As mentioned in our news story this morning, the Investment Management Association (IMA) is conducting the biggest review of its fund sectors in a decade.
The IMA surveyed its members on May 27 about how to house funds which use wider Ucits III or non-Ucits retail scheme (Nurs) powers to hold alternative assets, many of which are not covered by the funds’ current sector definitions.
The questions from the survey are included below and cover funds which hold derivatives, but are housed in conventional equity or bond sectors, or those which invest partly in property, commodities, private equity or hedge funds, but are included in the managed sectors.
The deadline for responses was June 25, and a members’ meeting is set to be held in September, but the IMA emphasises the consultation is long-term and ongoing
Readers can post their own responses to any of the questions below using the have your say comment box and are encouraged to give as many details about themselves as possible to enable the context for their responses to be understood.
Questions 4-8 are a request for information from fund providers, not views on how the sectors should develop. Readers may feel it is less appropriate to respond to these points, which are included for the sake of completeness.
As the sectors are key to the way the industry compares its own products, Fund Strategy will be aiming to collect as many detailed responses from readers as possible and better inform debate on the subject.
[Material has been inserted in square brackets to clarify wording where appropriate]
1. Should the IMA continue to accommodate both traditional funds which own physical assets in the same sectors with those that gain exposure by other means [such as derivatives]? Yes/No
2. If No, how should the classification scheme deal with other types of funds? Possible solutions are:
a. The creation of new sectors,
b. Flagging [of different fund types],
c. Parallel sectors,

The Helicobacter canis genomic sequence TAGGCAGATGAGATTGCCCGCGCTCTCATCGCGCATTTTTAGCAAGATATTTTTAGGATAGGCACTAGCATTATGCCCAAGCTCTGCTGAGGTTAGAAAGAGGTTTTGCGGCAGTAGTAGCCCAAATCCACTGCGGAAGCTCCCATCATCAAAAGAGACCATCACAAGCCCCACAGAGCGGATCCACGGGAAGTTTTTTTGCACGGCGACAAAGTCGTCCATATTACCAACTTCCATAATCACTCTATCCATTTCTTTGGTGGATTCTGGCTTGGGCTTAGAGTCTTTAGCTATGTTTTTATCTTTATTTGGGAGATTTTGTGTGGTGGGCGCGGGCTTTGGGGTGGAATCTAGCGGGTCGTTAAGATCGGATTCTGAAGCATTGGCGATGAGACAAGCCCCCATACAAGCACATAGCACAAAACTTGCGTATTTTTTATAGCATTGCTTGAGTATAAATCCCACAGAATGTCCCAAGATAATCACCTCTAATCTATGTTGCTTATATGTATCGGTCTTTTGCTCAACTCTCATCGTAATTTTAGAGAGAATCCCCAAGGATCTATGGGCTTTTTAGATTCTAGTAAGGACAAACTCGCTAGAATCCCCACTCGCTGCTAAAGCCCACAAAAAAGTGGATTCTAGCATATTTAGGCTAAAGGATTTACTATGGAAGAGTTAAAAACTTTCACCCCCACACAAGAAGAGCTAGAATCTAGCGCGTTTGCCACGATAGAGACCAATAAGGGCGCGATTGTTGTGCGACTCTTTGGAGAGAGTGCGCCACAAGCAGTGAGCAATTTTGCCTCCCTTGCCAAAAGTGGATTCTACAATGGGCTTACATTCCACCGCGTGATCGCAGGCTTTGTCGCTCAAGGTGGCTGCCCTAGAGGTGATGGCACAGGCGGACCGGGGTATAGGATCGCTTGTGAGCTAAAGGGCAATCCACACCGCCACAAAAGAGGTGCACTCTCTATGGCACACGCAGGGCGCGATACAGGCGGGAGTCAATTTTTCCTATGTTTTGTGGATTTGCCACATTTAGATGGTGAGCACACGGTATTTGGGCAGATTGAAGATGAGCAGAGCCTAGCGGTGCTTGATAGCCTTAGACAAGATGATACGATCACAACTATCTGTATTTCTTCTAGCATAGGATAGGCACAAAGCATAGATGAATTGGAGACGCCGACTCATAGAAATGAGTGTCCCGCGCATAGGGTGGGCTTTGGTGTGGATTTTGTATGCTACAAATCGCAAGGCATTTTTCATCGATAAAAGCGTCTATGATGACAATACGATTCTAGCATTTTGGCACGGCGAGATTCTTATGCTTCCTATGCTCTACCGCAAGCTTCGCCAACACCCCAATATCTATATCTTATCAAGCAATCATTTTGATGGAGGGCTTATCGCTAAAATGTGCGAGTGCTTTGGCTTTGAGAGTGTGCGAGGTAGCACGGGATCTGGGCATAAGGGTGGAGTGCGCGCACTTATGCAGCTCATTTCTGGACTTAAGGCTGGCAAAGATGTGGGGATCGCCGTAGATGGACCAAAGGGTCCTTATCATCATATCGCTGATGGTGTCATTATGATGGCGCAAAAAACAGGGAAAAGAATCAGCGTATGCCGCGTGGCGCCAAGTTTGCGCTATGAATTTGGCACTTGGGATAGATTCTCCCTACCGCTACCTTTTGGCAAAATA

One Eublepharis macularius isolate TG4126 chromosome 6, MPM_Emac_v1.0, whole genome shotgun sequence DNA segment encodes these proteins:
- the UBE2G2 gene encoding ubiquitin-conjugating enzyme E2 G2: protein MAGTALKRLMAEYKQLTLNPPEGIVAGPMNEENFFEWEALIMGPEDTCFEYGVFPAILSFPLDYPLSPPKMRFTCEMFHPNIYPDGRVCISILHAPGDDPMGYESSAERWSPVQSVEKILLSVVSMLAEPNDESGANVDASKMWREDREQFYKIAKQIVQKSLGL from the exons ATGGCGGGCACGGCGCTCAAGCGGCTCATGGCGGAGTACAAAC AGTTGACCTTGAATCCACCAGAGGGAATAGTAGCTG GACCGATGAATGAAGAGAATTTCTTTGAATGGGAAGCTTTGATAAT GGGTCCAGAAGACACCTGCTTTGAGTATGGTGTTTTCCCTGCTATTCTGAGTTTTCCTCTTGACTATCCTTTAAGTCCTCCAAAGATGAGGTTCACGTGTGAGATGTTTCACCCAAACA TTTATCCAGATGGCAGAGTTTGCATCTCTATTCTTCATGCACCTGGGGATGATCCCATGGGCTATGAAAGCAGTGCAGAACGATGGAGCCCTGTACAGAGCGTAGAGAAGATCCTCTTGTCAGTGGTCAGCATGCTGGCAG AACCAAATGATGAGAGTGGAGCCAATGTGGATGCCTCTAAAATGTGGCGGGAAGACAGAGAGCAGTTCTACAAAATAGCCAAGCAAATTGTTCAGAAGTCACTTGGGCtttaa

d. A risk-based classification approach,
e. Request for greater transparency on holdings,
Please indicate your preference with reasons. If other, please specify proposed solution.
3. How would hybrid funds fit into this approach?
4. What are the primary reasons for launching non asset based funds?
5. What percentage of all your fund ranges sold in the UK are non-traditional in their strategy (traditional defined as long-only investment in physical assets)?
6. Please specify the number of UK/offshore (EU) domiciled funds which your firm has launched in the last three years?
7. Of the funds launched in the last three years, how many were not asset based funds – please specify whether UK/offshore (EU)/ offshore non-EU (includes Jersey, Guernsey, Isle of Man)?
Please specify the characteristics/types of funds which were not asset based – some suggestions: derivatives asset allocation strategy, strategy based fund (please specify the benchmark), client solutions. If the fund used a hybrid strategy, please give a rough estimate of the typical percentage of the asset allocation devoted to investment in physical assets.
8. Of the funds launched in the last three years how many were targeted at the retail investor, institutional investor or high net worth individual (minimum investment > £50,000)? Please indicate the number for total/non asset based funds.
9. Where should multi-asset funds be classified? How should multi-asset be defined, for example, to distinguish from traditional managed funds?
The monitoring process presents some challenges, particularly since the introduction of widened investment powers in Ucits III legislation.
Increasingly, it is not sufficient to provide just portfolio holdings information to Lipper at month end but also additional confirmation of the net exposure of the fund in particular where funds use derivatives.
Simplistically, if the sectors remain as they are more information will be required to monitor non asset based funds.
If the sectors scheme changes portfolio holdings alone will be insufficient to make an assessment of compliance and some form of self-certification may be required.
10. The monitoring was devised to deal with asset based sectors. How can it be developed to deal with new types of funds and asset allocation techniques? What information, in addition to month end portfolio holdings, should be provided? Are members willing to disclose additional information? Should the IMA introduce a mandatory sign-off from an officer of the company confirming the net exposure of the fund once/twice a year?
11. The RDR has implications for performance comparisons should asset managers launch multiple retail share classes for each fund. How should IMA sectors deal with this possible problem of which share class to track for performance comparisons?